The Transportation Security Administration says 259 airports have now been converted to the "Selectee Checkpoint" system. It requires travelers to have a boarding pass before approaching the first security checkpoint, but it also eliminates annoying secondary, at-the-gate random searches. The TSA says all of the nation's 435 airports should be converted to consolidated security checks by the end of the year. ... Oakland Airport, which has been booming thanks to flights by Southwest and JetBlue, is charging travelers for its recent success. Effective Sunday (June 1), the airport is raising the price of parking for the second time in 11 months. The new rate in the daily and hourly lots is $2 for 30 minutes; the "overflow" lot, now renamed "economy," is $17 a day. Valet parking now costs $12 for two hours or $35 a day. ... Effective Tuesday (June 3) American Airlines and its American Eagle commuter affiliate are consolidating all flights in Terminal 4 at Los Angeles International Airport.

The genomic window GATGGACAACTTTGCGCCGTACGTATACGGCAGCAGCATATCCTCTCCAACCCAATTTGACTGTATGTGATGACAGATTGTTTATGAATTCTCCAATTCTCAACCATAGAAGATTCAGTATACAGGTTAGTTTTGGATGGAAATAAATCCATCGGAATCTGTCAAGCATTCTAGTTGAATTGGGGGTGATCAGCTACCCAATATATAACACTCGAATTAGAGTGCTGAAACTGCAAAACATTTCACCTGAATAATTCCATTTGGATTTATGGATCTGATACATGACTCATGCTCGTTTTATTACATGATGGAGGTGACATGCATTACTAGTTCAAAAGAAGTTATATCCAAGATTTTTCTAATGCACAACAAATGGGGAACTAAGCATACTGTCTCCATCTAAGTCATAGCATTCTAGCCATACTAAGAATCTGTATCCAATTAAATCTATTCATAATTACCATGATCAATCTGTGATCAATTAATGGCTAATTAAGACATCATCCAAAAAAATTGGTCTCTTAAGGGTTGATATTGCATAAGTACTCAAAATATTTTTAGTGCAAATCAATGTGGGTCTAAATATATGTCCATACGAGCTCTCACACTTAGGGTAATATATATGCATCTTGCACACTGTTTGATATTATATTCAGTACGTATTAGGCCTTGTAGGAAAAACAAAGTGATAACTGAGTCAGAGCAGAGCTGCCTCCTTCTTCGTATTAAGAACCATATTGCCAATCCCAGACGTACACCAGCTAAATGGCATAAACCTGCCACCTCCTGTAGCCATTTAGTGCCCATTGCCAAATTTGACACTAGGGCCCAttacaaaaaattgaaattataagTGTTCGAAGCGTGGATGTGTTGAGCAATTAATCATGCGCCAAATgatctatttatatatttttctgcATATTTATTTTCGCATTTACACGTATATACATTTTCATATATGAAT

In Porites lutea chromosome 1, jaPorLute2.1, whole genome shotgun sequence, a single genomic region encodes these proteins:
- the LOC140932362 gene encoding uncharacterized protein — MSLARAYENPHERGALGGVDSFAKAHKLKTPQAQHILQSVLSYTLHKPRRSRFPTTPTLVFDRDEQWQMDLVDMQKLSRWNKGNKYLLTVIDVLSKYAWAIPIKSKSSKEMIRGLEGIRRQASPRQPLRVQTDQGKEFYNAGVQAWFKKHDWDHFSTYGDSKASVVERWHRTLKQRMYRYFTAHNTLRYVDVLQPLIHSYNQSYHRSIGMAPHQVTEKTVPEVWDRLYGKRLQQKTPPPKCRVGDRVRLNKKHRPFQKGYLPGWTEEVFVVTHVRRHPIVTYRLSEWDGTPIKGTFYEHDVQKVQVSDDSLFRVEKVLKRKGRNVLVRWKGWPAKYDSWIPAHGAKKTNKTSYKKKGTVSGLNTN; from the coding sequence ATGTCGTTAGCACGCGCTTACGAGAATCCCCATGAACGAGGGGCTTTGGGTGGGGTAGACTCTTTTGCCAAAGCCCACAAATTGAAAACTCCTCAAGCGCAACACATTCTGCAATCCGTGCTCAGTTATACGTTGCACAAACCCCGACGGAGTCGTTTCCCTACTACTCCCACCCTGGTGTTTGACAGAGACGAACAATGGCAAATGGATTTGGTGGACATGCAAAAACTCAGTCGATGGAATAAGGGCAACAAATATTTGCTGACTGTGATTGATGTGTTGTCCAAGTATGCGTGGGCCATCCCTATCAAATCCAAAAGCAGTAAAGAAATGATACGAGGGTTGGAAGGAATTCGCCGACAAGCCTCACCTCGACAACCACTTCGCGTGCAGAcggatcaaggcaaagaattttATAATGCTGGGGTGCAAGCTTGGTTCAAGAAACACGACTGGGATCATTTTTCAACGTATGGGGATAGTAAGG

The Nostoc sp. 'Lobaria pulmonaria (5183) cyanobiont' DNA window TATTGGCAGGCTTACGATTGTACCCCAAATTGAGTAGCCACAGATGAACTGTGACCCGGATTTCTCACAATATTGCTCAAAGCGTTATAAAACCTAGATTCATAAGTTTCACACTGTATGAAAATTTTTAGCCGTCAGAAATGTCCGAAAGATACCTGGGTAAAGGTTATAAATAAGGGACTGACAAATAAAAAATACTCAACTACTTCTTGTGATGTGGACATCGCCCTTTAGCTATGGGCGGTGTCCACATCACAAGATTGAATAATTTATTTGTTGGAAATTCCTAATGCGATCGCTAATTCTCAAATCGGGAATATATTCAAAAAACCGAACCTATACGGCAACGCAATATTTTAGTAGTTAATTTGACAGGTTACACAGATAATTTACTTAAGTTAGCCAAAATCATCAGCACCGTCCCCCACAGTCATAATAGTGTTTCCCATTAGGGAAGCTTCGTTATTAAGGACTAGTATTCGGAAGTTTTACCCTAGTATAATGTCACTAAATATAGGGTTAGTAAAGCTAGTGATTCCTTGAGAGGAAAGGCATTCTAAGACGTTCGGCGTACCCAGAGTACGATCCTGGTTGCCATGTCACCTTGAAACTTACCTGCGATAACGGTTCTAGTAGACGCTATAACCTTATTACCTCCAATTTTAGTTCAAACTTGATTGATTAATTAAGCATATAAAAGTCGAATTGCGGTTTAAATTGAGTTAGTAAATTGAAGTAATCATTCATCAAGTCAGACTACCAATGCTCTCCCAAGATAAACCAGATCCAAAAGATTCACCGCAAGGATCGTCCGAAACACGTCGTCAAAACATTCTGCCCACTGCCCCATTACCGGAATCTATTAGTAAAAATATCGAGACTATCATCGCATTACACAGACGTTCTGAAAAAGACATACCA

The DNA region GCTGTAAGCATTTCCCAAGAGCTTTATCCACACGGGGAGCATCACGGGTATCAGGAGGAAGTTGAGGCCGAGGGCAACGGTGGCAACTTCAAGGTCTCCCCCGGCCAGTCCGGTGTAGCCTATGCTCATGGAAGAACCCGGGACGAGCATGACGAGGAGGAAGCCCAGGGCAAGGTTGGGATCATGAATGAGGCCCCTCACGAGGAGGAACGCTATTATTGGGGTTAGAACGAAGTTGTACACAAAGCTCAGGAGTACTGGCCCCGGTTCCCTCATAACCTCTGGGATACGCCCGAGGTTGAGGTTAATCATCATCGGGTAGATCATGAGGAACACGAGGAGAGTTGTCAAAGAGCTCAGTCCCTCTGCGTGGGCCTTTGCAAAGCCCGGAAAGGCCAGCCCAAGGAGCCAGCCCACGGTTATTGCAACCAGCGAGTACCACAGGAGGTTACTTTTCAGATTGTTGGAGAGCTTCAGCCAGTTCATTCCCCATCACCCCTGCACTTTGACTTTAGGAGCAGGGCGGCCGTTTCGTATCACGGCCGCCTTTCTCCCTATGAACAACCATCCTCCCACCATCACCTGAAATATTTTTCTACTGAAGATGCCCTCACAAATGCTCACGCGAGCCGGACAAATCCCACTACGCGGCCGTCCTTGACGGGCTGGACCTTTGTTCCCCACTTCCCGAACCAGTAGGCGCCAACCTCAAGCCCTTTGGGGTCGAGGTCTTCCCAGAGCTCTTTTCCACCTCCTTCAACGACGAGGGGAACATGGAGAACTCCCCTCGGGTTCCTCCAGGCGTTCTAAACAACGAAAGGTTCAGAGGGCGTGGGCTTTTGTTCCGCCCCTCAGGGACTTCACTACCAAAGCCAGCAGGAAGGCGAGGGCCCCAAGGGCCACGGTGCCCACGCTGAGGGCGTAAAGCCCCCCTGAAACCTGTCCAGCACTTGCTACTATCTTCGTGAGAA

CYBERTRAVELER: Tales from the Bizarro World
I could use billions of electrons trying to make sense of American Airlines' decision to dismantle its More Room Throughout Coach program or explain the plan of Midwest Airlines (fka Midwest Express) to abandon its 2x2 seating on many routes. But one of the advantages of the Internet is that every frequent flyer gets to read the dissembling, nonsensical, tortured verbiage that the carriers put out to justify the knee-jerk misjudgments they make about the marketplace. So check out the American and Midwest announcements for yourself. And remember: Never, ever hire any of these guys to do marketing for your company.

DOLLAR WATCH: Oh, Woe is Our Once-Almighty Dollar